Discussion in 'Middle East - General' started by Annie, Sep 25, 2004.
http://www.nytimes.com/2004/09/25/o...rials and Op-Ed/Op-Ed/Columnists/David Brooks
and that is why david brooks is one of the best
and why we must eventually go with a mulitlateral coalition of the willing into darfur without the UN
I don't think this is going to happen, from the article:
Thank you for posting a superb article that correctly outlines the grim reality of UNSC inaction. The UNSC is broken. No amount of new members will cure its paralysis. The threatened Chinese veto of direct Darfur intervention is what happens when a few Communist Party hacks are not accountable to an electorate. NATO AIR thinks the UNSC veto system should be abolished. He may be right. Nevertheless the voting threshold for UNSC sponsored military action should be very high. Maybe 80 percent would be a workable number. Thus, if 12 of 15 UNSC members vote to intervene in Darfur, it is authorized and not subject to cynical self-interested vetoes. Unfortunately, everyone in Darfur would be long dead waiting for such an UNSC system. The only answer for Darfur is the intervention of willing countries that sidesteps the dysfunctional UNSC.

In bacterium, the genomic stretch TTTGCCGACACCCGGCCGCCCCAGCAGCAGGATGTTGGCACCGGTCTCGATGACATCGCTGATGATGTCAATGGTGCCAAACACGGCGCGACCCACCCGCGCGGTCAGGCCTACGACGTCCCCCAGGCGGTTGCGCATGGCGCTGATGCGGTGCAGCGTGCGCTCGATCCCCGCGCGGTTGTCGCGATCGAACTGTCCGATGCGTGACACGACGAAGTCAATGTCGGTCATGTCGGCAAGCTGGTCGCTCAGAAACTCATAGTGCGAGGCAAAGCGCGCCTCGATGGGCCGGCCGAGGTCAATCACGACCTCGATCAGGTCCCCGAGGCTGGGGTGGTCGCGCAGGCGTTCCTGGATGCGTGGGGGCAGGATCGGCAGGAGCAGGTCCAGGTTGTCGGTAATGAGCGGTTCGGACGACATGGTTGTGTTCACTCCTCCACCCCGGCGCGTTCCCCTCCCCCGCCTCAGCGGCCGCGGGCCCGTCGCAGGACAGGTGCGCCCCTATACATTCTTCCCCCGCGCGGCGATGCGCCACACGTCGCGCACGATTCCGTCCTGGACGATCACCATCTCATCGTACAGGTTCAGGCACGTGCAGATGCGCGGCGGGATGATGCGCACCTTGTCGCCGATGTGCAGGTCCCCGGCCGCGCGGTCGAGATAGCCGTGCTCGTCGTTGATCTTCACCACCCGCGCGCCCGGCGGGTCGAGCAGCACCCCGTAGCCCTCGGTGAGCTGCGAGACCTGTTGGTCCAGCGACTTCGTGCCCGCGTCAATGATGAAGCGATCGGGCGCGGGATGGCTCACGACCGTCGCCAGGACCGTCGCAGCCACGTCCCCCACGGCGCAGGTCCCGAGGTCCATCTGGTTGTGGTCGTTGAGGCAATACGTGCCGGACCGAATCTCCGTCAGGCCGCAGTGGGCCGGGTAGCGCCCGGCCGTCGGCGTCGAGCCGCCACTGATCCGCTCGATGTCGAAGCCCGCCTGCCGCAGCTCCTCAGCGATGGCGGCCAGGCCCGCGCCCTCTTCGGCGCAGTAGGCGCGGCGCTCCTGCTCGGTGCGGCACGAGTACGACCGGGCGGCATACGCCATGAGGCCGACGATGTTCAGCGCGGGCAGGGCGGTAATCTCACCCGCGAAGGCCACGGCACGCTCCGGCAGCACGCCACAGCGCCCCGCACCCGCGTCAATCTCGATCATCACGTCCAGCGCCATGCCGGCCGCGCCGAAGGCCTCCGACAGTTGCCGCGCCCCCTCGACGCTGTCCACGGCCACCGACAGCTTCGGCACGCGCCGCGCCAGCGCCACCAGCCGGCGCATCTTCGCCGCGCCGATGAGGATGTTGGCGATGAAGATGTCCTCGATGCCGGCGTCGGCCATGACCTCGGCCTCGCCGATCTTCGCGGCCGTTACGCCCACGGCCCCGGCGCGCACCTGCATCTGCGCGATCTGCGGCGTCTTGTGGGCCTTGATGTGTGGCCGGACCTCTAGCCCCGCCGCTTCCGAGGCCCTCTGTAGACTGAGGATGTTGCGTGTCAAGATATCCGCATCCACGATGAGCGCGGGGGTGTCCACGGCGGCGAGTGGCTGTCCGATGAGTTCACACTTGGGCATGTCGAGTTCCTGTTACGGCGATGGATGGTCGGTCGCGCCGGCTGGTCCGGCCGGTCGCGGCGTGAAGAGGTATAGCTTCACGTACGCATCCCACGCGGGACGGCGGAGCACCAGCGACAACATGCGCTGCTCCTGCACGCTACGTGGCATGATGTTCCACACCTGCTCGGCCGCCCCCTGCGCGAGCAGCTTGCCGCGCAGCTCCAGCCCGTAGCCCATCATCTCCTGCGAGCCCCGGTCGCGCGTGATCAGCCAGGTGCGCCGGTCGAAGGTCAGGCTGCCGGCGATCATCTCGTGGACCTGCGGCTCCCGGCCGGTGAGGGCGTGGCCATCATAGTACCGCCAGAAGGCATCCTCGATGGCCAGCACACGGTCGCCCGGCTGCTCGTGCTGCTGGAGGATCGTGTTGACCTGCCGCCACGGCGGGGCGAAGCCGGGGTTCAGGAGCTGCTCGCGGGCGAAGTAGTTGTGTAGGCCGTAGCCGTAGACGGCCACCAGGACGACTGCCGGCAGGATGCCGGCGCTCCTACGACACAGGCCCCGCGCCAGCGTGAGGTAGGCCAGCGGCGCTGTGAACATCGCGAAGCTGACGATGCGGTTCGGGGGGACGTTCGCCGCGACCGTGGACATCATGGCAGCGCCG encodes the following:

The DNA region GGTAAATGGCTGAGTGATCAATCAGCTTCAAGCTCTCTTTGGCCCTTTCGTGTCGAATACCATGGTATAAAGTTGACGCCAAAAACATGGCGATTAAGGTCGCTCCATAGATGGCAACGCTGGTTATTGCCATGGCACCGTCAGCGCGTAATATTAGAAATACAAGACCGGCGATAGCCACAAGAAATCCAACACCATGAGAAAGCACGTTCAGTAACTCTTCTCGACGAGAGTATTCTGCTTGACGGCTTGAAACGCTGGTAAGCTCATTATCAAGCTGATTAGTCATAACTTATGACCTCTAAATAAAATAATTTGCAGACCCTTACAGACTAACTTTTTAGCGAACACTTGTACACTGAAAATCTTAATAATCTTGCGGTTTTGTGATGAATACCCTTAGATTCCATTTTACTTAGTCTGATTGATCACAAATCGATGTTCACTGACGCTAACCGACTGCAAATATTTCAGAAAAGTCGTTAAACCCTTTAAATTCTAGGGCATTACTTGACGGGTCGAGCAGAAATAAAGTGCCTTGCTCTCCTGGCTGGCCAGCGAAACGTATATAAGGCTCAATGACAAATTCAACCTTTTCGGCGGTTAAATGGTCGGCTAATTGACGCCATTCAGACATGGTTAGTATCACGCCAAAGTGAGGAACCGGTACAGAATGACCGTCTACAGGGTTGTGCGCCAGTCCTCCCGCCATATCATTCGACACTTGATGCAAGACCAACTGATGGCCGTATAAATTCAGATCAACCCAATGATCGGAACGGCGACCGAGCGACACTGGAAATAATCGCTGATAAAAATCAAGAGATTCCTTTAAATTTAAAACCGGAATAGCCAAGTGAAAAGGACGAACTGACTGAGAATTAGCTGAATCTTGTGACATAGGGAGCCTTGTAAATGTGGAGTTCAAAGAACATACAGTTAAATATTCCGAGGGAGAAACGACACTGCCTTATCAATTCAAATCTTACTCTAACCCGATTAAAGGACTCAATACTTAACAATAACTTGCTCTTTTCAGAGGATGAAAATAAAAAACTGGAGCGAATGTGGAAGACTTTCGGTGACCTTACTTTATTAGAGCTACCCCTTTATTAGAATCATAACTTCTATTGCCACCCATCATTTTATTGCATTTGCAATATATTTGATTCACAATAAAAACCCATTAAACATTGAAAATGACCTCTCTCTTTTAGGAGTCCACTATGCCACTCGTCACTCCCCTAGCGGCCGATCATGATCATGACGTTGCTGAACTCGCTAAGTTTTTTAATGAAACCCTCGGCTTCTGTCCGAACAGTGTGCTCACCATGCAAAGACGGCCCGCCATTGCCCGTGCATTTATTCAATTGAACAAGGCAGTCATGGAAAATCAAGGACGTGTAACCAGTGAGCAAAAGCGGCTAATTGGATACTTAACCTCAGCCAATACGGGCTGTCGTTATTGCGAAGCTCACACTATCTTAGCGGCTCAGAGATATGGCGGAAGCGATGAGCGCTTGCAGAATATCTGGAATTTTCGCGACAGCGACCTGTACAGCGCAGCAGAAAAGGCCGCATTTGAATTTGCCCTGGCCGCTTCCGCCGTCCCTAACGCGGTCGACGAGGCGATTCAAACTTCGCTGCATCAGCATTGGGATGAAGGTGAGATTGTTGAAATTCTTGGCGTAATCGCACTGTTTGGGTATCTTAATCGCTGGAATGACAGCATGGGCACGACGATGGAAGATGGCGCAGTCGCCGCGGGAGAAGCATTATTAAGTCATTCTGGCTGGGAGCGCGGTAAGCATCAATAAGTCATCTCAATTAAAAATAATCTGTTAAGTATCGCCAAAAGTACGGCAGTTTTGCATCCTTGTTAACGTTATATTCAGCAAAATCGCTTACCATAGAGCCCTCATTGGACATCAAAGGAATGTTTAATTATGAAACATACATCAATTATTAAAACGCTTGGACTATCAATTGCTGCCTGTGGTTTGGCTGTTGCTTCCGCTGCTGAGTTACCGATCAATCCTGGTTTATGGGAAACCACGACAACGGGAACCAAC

Personally think we should extricate ourselves from the UN entirely.
With the UNSC performance record in mind, I am tempted to agree. However, first I support another attempt at UNSC reform. There needs to be some teeth in the demand for reform. Japan and the US combined pay almost fifty percent of the UN's bills. Japan and the US should outline what is meant by "reform." The money paid to the UN by Japan and the US should then be placed in escrow until the reform is achieved. The escrow amount should decline by five or ten percent for every month that reform is not achieved. Gosh, would the EU howl then!
I agree as well... might as well make one last shot at it before throwing in the towel. I hope Japan and India make it to the UNSC. Let the EU howl! The Euros incompetence is as much to blame for this as all the mistakes of the Cold War dealings with the UN.
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